No matter how much you trust your students, as a teacher you need to keep a close watch, and rethink or polish your classroom management skills to suit new situations. My students are teenagers and can start chatting on Whattsap in less than a second! When I caught one of my students on Twitter (without my permission), I asked him to “tweet” in English. That turned into an incredible experience, because his “friends” replied in English, too, while we were in class. Later, students spontaneously volunteered to retell the updated news in every class. It was completely their idea! So we had Twitter readers from The New York Times, Reuters, CNN and other news broadcasters. Having a speaker every class was a real delight! These reports led to discussions on current topics, all in English.
Since we began using cell phones in class, my students and I have worked on many exciting and educational projects together, and with other teachers and students around the world. You can learn more about our projects in this recording from my RSCON presentation (the the slides are on slideshare) or an interview I did with Vicky Loras.
How did I learn how to integrate cell phones in my teaching? I am not a an expert techy teacher! I am just a teacher! (I know Cecilia Lemos would not like to hear me say that!) Honestly, I am just a teacher who believes in motivation, creativity and happiness in the classroom. Integrating some technology, as I stated above, made a big difference in my classes. First of all, I promised my students we were going to go GREEN and we did! Later, I said they were going to be able to express themselves in different learning contexts and they did! I think that practicing their foreign language both in the classroom and beyond the limits of the school has been key to student progress. How did I learn to integrate tech tools? I started to read articles, browse Internet websites on technology in education, and listen to the experts by attending as many free online webinars as I could, because conferences and lectures here are too pricey.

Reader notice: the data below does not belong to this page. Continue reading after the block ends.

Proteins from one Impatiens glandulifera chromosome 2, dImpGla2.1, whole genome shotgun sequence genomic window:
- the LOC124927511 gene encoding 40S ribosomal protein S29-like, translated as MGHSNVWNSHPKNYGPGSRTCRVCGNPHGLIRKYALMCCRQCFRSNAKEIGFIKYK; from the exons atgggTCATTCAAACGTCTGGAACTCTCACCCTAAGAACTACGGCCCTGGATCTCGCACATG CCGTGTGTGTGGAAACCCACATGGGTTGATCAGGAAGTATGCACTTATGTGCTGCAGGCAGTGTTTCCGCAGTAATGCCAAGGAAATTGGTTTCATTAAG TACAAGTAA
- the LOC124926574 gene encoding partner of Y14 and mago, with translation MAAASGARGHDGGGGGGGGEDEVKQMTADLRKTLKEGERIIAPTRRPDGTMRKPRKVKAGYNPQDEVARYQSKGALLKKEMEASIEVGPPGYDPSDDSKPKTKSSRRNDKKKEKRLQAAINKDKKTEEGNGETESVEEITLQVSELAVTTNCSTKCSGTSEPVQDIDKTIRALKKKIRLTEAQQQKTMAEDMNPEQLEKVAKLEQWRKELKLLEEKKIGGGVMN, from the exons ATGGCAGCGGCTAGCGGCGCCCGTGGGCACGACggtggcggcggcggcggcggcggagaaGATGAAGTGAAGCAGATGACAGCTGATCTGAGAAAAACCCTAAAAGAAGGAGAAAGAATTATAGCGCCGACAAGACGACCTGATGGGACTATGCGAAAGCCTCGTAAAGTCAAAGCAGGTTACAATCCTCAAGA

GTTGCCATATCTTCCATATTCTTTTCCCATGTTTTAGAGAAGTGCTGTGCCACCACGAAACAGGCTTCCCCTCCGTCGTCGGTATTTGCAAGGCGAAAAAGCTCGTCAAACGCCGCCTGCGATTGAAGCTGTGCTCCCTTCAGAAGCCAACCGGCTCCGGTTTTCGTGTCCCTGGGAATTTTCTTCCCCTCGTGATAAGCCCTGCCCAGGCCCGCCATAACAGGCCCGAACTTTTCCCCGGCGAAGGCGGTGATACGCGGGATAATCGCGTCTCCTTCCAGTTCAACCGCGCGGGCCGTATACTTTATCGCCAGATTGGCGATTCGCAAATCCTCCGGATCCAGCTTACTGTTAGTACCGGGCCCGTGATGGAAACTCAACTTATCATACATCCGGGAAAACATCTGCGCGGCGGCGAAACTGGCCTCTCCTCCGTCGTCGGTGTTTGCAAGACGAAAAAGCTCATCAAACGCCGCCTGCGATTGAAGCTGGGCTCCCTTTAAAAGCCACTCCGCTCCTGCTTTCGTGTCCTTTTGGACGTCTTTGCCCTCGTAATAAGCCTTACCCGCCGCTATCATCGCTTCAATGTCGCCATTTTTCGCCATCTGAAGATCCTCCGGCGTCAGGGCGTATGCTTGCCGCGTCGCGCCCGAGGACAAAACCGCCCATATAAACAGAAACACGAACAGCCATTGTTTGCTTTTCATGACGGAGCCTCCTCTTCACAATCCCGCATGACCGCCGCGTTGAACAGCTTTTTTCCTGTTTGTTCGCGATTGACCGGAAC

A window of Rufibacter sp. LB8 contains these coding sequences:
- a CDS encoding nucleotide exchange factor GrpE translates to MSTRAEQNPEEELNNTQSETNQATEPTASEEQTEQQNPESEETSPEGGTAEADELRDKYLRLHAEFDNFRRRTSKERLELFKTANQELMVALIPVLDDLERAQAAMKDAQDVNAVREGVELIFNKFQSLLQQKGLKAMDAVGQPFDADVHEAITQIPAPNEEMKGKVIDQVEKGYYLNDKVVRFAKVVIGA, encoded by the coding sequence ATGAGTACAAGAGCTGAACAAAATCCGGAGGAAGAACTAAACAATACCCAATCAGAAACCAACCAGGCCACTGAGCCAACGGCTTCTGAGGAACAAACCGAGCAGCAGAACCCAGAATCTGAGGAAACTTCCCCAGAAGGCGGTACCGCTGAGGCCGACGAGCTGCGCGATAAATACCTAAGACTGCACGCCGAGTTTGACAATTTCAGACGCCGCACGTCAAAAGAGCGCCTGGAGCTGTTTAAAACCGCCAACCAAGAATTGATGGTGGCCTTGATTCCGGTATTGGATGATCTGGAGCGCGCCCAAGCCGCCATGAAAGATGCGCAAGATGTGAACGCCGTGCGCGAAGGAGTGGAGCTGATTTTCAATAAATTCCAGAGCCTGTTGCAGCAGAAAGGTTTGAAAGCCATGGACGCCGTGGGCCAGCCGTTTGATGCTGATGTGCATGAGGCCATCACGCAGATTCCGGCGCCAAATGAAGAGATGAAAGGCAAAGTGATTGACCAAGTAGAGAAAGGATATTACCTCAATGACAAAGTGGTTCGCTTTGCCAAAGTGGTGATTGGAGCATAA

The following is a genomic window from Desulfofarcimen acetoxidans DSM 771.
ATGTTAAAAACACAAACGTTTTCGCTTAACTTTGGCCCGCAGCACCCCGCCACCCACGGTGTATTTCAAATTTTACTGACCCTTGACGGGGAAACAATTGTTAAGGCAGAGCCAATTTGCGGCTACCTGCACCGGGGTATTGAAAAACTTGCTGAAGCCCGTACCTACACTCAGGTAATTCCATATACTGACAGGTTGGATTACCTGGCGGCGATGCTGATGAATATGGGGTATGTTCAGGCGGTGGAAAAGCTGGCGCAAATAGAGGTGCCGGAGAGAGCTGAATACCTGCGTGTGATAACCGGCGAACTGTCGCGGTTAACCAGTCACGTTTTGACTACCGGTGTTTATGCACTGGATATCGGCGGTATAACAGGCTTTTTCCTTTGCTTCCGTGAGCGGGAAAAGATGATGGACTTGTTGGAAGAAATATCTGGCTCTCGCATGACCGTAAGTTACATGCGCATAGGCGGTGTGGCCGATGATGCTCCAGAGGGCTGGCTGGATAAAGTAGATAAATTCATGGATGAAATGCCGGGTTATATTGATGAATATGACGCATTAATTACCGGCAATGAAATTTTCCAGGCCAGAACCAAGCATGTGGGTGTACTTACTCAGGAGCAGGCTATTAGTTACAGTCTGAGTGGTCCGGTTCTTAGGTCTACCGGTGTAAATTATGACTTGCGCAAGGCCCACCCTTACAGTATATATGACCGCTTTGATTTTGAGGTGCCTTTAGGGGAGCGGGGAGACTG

During 2012, I had the chance to take a course taught by marvelous Jennifer Verschoor on Tech Tools for the English class, certified by the National Technological University of Argentina. That was the starting point. Since then, I have read and listened to Shelly Sanchez Terrell, Nicky Hockly, Gavin Dudeney, Nik Peachy, Pete Sharma, Vicki Hollet, Rita Zeinstejer (Argentina) and many more. In March 2013, I decided to start studying a Specialization in Education and ICT delivered by the Ministry of Education, so now I have a much more “formal” tuition. “If there is a will, there is a way” is one of my favorite English proverbs, and I believe that this is especially true in teaching. Even if you have a low tech classroom, you can find a way to integrate technology into your teaching!
Note: This article by Fabiana Casella originally appeared as a guest post on Teaching Village and is licensed under a Creative Commons, Attribution-Non Commercial, No Derivatives 3.0 License. If you wish to share it you must re-publish it “as is”, and retain any credits, acknowledgements, and hyperlinks within it.